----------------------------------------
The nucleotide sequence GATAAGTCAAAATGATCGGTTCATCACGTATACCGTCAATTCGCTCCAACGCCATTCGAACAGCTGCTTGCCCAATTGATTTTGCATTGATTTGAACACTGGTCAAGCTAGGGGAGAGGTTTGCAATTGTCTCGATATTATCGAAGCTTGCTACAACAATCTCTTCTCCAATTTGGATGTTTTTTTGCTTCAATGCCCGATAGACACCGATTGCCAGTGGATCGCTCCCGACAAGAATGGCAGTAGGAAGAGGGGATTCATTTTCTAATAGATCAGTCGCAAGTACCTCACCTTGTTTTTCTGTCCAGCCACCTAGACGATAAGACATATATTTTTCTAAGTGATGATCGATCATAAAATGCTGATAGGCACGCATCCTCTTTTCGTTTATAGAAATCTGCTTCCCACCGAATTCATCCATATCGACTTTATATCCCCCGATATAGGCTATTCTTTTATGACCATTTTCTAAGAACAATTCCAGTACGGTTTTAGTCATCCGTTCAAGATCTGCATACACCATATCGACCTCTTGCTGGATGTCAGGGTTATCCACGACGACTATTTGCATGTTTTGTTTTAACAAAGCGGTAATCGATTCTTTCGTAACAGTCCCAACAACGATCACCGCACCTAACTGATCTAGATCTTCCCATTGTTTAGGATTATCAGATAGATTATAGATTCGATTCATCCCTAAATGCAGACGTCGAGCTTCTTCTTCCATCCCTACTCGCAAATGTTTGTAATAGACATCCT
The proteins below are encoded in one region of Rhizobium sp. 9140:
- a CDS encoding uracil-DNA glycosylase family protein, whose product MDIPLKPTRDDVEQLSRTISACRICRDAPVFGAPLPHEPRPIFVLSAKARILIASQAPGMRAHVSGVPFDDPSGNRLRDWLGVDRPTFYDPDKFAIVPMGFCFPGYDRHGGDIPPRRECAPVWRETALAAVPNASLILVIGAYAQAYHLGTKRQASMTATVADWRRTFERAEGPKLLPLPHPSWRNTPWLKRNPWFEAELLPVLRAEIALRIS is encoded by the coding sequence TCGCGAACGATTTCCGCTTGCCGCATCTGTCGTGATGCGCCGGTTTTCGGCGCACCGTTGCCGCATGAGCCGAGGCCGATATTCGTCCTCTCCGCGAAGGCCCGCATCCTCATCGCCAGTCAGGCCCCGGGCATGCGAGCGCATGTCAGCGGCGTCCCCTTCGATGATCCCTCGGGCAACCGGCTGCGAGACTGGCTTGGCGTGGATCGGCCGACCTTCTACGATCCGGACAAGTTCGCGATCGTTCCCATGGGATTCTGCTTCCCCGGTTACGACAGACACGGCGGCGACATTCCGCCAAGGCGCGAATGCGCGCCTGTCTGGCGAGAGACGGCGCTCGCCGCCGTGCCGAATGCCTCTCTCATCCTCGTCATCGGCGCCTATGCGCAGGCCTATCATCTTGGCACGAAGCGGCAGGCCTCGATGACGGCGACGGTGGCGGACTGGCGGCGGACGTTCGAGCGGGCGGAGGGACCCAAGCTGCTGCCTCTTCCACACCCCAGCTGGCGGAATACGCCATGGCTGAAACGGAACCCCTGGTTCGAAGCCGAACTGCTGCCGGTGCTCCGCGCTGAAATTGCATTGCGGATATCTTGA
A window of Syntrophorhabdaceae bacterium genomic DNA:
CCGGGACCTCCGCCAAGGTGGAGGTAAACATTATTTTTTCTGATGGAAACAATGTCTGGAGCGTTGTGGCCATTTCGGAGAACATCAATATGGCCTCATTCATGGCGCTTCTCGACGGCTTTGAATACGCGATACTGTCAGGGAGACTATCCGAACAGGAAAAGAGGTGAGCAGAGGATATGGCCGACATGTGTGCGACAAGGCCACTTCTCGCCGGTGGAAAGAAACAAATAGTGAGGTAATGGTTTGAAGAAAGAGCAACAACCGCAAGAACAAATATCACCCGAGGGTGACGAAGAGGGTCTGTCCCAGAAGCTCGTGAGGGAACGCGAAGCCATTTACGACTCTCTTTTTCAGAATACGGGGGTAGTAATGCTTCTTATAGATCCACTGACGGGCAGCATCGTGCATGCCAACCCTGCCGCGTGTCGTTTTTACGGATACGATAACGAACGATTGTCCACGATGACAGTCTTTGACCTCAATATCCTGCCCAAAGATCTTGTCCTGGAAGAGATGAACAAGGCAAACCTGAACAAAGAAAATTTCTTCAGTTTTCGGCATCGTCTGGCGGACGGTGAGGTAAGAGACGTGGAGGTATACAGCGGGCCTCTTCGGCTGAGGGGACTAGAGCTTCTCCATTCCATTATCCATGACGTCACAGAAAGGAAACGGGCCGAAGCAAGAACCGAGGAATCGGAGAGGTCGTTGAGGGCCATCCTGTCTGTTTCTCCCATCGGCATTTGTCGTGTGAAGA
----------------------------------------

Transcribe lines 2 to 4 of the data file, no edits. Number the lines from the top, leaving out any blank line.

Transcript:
The proteins below are encoded in one region of Rhizobium sp. 9140:
- a CDS encoding uracil-DNA glycosylase family protein, whose product MDIPLKPTRDDVEQLSRTISACRICRDAPVFGAPLPHEPRPIFVLSAKARILIASQAPGMRAHVSGVPFDDPSGNRLRDWLGVDRPTFYDPDKFAIVPMGFCFPGYDRHGGDIPPRRECAPVWRETALAAVPNASLILVIGAYAQAYHLGTKRQASMTATVADWRRTFERAEGPKLLPLPHPSWRNTPWLKRNPWFEAELLPVLRAEIALRIS is encoded by the coding sequence TCGCGAACGATTTCCGCTTGCCGCATCTGTCGTGATGCGCCGGTTTTCGGCGCACCGTTGCCGCATGAGCCGAGGCCGATATTCGTCCTCTCCGCGAAGGCCCGCATCCTCATCGCCAGTCAGGCCCCGGGCATGCGAGCGCATGTCAGCGGCGTCCCCTTCGATGATCCCTCGGGCAACCGGCTGCGAGACTGGCTTGGCGTGGATCGGCCGACCTTCTACGATCCGGACAAGTTCGCGATCGTTCCCATGGGATTCTGCTTCCCCGGTTACGACAGACACGGCGGCGACATTCCGCCAAGGCGCGAATGCGCGCCTGTCTGGCGAGAGACGGCGCTCGCCGCCGTGCCGAATGCCTCTCTCATCCTCGTCATCGGCGCCTATGCGCAGGCCTATCATCTTGGCACGAAGCGGCAGGCCTCGATGACGGCGACGGTGGCGGACTGGCGGCGGACGTTCGAGCGGGCGGAGGGACCCAAGCTGCTGCCTCTTCCACACCCCAGCTGGCGGAATACGCCATGGCTGAAACGGAACCCCTGGTTCGAAGCCGAACTGCTGCCGGTGCTCCGCGCTGAAATTGCATTGCGGATATCTTGA
A window of Syntrophorhabdaceae bacterium genomic DNA: